Still according to the same researchers [7], the use of a combination of scientific questionnaires, observations and testimonies drawn from interviews makes it possible to analyze the situation from different angles and therefore, to consider a range of variables that otherwise might have been overlooked. For example, following the completion of a questionnaire about employee commitment to work, the consultant might believe that this is a good avenue to consider in order to alleviate a problem of staff turnover. However, by supplementing the analysis with data collected by open-ended questions, the latter could realize that the most important variable to explain this staff turnover was in fact bad management practices and not directly employee engagement.

Standards and regulations

Finally, standards and regulations can also reduce the incidence of cognitive biases. These refer to strategies that encourage consultants to devote more attention, time, or effort to a task [8]. For example, a psychologist or a certified human resources advisor is regulated according to standards of practice. The establishment of ethical rules or standards regarding the actions of consultants exerts pressure on them and encourages them to pay more attention and be more diligent in their work and thus reduce the influence of biases in their analyses [8]. The occasional, random inspection, or inspection in response to a complaint made to a professional order, subjects the consultant to a code of conduct that is as irreproachable as possible.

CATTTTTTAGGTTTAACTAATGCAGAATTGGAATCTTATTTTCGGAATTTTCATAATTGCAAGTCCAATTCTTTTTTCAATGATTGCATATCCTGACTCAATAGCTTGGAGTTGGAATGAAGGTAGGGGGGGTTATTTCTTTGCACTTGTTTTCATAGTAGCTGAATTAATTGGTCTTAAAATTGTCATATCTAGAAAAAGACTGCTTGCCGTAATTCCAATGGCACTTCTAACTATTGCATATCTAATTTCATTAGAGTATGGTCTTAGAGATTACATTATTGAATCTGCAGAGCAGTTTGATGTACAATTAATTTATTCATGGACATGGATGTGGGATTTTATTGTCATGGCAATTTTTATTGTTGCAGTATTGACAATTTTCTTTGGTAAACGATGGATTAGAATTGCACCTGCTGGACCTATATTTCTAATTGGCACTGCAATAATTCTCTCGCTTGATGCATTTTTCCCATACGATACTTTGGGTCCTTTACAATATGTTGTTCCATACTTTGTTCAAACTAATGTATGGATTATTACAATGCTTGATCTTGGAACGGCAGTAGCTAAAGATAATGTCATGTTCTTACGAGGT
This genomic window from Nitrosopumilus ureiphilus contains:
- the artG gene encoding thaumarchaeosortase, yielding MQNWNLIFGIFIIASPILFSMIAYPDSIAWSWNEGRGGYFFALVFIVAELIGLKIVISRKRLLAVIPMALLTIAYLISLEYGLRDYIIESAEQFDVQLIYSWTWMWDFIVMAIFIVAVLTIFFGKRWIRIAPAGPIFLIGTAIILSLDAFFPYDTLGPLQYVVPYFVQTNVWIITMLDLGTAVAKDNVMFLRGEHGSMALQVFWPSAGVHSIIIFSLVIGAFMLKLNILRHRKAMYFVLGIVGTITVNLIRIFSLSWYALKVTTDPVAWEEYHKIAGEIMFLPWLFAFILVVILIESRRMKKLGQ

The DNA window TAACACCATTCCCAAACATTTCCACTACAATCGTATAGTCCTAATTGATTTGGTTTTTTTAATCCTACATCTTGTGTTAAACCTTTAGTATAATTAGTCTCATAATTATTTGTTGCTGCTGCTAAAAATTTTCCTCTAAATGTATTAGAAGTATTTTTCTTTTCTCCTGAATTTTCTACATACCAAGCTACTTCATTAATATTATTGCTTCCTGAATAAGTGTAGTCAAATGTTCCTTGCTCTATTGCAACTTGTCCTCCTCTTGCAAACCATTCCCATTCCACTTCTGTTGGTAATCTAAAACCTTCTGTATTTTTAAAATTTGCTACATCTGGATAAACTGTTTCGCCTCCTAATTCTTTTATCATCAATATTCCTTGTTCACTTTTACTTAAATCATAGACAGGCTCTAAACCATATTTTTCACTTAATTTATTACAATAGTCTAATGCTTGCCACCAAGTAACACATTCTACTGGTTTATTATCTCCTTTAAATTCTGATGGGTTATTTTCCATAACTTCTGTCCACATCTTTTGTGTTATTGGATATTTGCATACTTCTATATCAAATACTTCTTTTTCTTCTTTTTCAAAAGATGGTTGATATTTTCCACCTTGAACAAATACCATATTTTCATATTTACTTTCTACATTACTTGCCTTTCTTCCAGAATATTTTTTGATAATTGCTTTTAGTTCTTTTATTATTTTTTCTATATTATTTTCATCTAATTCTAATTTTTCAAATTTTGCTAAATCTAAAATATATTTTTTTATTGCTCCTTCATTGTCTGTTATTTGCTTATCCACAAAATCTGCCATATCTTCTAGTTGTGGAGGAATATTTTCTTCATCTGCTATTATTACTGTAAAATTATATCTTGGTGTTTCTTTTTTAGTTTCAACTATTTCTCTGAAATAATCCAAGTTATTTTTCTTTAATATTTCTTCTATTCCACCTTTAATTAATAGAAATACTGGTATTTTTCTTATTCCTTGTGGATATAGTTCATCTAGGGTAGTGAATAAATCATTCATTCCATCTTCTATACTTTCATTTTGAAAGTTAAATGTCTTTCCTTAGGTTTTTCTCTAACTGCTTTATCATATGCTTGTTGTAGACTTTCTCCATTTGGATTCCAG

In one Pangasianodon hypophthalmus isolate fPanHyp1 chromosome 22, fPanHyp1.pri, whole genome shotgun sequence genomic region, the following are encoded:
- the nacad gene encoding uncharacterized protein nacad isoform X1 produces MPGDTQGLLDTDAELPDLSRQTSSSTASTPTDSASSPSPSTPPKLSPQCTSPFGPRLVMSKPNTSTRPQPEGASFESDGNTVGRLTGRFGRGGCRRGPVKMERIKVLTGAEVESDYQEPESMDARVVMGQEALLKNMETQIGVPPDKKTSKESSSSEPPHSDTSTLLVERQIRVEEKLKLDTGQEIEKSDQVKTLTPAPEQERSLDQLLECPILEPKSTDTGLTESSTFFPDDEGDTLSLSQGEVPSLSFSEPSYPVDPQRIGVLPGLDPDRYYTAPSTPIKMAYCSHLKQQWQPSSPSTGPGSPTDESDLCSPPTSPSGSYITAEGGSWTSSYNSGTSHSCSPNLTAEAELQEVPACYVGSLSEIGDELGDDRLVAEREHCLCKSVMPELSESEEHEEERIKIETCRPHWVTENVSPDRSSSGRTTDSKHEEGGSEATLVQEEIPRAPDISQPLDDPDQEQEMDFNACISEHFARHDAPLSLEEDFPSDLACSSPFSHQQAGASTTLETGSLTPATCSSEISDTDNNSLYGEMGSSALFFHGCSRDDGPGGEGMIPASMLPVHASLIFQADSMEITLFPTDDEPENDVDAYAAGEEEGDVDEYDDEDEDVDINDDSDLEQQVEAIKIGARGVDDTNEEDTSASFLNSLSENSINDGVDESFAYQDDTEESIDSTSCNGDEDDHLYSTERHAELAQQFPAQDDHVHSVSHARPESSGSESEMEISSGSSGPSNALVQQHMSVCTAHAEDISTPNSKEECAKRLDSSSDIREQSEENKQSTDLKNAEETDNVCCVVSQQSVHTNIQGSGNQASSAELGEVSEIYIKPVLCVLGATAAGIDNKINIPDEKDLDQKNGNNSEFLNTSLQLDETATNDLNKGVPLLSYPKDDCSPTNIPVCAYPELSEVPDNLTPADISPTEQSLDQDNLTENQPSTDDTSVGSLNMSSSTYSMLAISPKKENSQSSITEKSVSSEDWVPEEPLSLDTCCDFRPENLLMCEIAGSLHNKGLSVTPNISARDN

References

[1] Alderfer, Clayton P. (2011). The Practice of Organizational Diagnosis: Theory and Methods. Oxford University Press.

[2] Armenakis, Achilles A., Kevin W. Mossholder, & Stanley G. Harris (1990). Diagnostic bias in organizational consultation. Omega 18(6): 563‑72.

[3] Tversky, Amos, & Daniel Kahneman (1974). Judgment under uncertainty: Heuristics and biases. Science 185(4157): 1124‑31.

[4] Trowbridge, Robert L. (2008).  Twelve tips for teaching avoidance of diagnostic errors. Medical Teacher 30(5): 496‑500.